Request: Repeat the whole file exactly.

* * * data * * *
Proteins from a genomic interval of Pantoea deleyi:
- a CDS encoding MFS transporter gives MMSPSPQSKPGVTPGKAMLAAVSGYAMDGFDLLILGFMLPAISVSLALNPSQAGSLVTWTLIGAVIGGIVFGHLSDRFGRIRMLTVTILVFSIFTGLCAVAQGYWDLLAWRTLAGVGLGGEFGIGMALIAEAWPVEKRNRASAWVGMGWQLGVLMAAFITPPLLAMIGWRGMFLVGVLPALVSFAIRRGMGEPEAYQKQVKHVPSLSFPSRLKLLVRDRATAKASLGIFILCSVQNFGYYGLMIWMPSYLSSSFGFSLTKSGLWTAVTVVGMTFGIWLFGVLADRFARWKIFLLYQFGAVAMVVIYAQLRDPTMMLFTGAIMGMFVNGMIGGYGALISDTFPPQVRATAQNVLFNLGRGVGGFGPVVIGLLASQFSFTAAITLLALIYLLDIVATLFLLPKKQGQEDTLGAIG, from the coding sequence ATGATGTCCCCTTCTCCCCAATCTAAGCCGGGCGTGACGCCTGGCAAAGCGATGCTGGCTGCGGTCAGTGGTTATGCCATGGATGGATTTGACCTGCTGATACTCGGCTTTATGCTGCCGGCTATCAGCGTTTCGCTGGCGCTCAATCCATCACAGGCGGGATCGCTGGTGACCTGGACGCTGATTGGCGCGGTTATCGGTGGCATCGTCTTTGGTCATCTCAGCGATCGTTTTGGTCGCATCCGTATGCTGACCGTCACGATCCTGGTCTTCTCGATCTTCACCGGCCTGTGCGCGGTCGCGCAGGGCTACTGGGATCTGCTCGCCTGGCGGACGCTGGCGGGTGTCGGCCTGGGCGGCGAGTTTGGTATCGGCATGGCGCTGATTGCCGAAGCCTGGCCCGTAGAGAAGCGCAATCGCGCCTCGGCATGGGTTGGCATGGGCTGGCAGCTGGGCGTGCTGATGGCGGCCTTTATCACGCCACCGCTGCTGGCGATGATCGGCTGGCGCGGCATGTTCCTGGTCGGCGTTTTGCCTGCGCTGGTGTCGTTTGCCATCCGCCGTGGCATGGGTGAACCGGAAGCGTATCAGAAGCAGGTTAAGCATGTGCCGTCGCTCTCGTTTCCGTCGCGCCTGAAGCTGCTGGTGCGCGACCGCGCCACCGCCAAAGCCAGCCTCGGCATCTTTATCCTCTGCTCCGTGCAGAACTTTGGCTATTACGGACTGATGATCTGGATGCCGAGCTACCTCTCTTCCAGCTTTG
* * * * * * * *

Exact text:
Proteins from a genomic interval of Pantoea deleyi:
- a CDS encoding MFS transporter gives MMSPSPQSKPGVTPGKAMLAAVSGYAMDGFDLLILGFMLPAISVSLALNPSQAGSLVTWTLIGAVIGGIVFGHLSDRFGRIRMLTVTILVFSIFTGLCAVAQGYWDLLAWRTLAGVGLGGEFGIGMALIAEAWPVEKRNRASAWVGMGWQLGVLMAAFITPPLLAMIGWRGMFLVGVLPALVSFAIRRGMGEPEAYQKQVKHVPSLSFPSRLKLLVRDRATAKASLGIFILCSVQNFGYYGLMIWMPSYLSSSFGFSLTKSGLWTAVTVVGMTFGIWLFGVLADRFARWKIFLLYQFGAVAMVVIYAQLRDPTMMLFTGAIMGMFVNGMIGGYGALISDTFPPQVRATAQNVLFNLGRGVGGFGPVVIGLLASQFSFTAAITLLALIYLLDIVATLFLLPKKQGQEDTLGAIG, from the coding sequence ATGATGTCCCCTTCTCCCCAATCTAAGCCGGGCGTGACGCCTGGCAAAGCGATGCTGGCTGCGGTCAGTGGTTATGCCATGGATGGATTTGACCTGCTGATACTCGGCTTTATGCTGCCGGCTATCAGCGTTTCGCTGGCGCTCAATCCATCACAGGCGGGATCGCTGGTGACCTGGACGCTGATTGGCGCGGTTATCGGTGGCATCGTCTTTGGTCATCTCAGCGATCGTTTTGGTCGCATCCGTATGCTGACCGTCACGATCCTGGTCTTCTCGATCTTCACCGGCCTGTGCGCGGTCGCGCAGGGCTACTGGGATCTGCTCGCCTGGCGGACGCTGGCGGGTGTCGGCCTGGGCGGCGAGTTTGGTATCGGCATGGCGCTGATTGCCGAAGCCTGGCCCGTAGAGAAGCGCAATCGCGCCTCGGCATGGGTTGGCATGGGCTGGCAGCTGGGCGTGCTGATGGCGGCCTTTATCACGCCACCGCTGCTGGCGATGATCGGCTGGCGCGGCATGTTCCTGGTCGGCGTTTTGCCTGCGCTGGTGTCGTTTGCCATCCGCCGTGGCATGGGTGAACCGGAAGCGTATCAGAAGCAGGTTAAGCATGTGCCGTCGCTCTCGTTTCCGTCGCGCCTGAAGCTGCTGGTGCGCGACCGCGCCACCGCCAAAGCCAGCCTCGGCATCTTTATCCTCTGCTCCGTGCAGAACTTTGGCTATTACGGACTGATGATCTGGATGCCGAGCTACCTCTCTTCCAGCTTTG